Buy decent, safe and solid gear you can afford.
Use the gear, improve your skills, and learn.
If you become a fanatic, you will have gained the skill and knowledge to upgrade to the very best gear for the type of activity you personally enjoy most.
Simple but effective. The REI Co-op Cycles DRT 1.2 fits the kind of gear we can get behind.
Shipping Alert: REI will now ship bikes directly to your home! This is a huge new benefit. Some assembly is required, of course. If you’re not sure about the size of bike to order, REI has created a handy new How to Fit a Bike & Get the Right Size guide.
REI has sold bikes for years, of course, which makes sense for its outdoor enthusiast customer/member base. As more customers look to the web first for buying decisions, especially for multi-hundred dollar gear purchases, REI is combining online decision making and online buying with in-person, in-store pickup . . . and with a free follow-up tuneup. Nice.
Meanwhile, back to the REI-branded bikes. Most bike manufacturers design their own frames and geometries. They then use components made by specialized manufacturers to kit them out. So bikes from different manufacturers might use the same forks, derailleurs, cranksets, wheels, chains, seat posts, and tires.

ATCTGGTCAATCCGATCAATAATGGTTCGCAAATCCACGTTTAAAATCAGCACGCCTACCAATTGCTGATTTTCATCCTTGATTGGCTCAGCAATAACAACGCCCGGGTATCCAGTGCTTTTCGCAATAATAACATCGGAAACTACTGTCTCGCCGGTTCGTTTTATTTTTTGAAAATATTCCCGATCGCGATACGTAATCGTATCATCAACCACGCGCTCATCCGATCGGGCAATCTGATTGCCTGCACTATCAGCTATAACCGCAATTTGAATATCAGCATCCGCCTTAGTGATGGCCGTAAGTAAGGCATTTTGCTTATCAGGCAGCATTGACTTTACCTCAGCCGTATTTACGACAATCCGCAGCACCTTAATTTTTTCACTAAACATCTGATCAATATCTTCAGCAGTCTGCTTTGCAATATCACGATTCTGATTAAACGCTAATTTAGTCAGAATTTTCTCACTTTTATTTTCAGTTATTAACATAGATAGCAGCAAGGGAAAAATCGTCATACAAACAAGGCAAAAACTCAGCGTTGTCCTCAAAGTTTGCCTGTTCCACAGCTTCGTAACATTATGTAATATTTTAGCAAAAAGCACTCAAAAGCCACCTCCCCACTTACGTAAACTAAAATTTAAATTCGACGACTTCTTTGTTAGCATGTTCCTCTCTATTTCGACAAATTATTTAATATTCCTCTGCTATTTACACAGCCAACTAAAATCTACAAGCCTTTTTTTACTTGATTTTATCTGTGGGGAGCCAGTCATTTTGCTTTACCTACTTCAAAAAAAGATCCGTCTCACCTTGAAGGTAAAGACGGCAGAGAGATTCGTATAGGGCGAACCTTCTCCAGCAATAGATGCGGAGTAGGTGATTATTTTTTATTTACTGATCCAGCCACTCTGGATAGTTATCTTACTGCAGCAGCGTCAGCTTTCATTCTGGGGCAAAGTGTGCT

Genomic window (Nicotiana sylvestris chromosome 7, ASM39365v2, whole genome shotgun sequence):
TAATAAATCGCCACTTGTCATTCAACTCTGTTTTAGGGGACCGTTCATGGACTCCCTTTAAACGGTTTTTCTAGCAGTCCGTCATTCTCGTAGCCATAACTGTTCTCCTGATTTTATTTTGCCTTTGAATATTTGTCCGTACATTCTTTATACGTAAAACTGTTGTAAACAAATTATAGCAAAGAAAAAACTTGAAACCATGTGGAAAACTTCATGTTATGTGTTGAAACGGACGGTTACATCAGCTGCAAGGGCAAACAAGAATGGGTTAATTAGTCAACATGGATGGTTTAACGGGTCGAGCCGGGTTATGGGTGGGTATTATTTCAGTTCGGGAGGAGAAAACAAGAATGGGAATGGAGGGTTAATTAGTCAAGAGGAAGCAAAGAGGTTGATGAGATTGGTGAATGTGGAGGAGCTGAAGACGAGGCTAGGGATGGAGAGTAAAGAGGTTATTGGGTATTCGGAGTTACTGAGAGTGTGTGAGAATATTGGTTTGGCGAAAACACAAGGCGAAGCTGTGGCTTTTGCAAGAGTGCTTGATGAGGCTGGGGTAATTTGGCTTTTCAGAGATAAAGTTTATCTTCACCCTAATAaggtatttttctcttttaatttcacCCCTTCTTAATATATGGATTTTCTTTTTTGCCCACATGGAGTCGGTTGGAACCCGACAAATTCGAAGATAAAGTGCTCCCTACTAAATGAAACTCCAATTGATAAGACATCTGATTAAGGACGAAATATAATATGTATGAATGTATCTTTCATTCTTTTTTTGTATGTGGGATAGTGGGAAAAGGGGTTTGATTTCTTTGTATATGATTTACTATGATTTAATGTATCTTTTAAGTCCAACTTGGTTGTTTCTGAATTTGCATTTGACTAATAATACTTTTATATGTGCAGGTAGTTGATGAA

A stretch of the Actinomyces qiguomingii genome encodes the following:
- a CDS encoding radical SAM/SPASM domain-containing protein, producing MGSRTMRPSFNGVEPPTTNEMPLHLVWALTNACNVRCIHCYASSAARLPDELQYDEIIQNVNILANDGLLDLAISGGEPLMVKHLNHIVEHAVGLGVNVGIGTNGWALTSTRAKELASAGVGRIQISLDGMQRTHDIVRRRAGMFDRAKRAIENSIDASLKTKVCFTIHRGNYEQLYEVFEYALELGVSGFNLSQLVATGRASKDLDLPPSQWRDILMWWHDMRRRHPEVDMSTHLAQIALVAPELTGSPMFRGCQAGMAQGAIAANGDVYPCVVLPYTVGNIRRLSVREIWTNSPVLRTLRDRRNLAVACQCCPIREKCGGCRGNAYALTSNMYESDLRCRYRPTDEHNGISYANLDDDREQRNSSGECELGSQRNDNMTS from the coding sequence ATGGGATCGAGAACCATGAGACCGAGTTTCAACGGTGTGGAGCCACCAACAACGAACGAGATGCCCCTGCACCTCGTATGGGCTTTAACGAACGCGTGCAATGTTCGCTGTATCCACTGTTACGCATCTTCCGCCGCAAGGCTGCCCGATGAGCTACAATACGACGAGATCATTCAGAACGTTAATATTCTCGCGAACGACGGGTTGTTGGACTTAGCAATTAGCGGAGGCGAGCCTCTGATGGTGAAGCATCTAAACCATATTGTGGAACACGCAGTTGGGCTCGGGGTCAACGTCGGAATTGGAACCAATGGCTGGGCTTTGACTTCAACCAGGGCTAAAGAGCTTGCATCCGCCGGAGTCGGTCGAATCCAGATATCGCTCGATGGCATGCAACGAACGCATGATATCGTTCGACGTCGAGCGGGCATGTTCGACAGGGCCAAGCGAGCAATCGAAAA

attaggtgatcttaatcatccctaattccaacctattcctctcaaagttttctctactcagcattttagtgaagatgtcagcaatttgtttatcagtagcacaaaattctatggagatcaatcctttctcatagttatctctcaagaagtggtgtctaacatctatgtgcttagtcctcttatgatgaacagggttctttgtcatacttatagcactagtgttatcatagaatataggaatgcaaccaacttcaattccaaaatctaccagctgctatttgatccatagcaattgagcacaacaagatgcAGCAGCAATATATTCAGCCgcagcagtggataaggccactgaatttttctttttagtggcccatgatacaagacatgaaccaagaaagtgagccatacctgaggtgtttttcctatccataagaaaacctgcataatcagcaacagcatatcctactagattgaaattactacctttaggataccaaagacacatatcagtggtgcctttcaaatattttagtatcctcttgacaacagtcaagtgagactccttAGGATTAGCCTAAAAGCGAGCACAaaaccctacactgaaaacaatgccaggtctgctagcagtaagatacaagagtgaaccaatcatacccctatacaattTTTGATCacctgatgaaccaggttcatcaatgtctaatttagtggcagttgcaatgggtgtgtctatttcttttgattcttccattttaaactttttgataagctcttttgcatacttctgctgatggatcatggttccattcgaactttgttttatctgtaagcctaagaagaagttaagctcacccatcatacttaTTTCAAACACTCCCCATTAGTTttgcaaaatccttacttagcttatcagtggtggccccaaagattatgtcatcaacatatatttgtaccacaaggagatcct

The mix and match is sometimes a bike company’s secret sauce to gaining the best price-to-value and sometimes it’s just compromises. One company might spend more on the front suspension while another will put more investment into the drivetrain or the frame itself to create a bike that is perfect for a niche or price point.
REI Cycles seems to control costs by designing and using its own branded frames (as expected) along with REI seat posts, handlebars, rims, stems, and pedals.
Most of the remaining components are produced by specialist manufacturers.
The end result is that the DRT 1.2 is a capable bike with a more than fair price-to-value ratio.
120mm of Fork Travel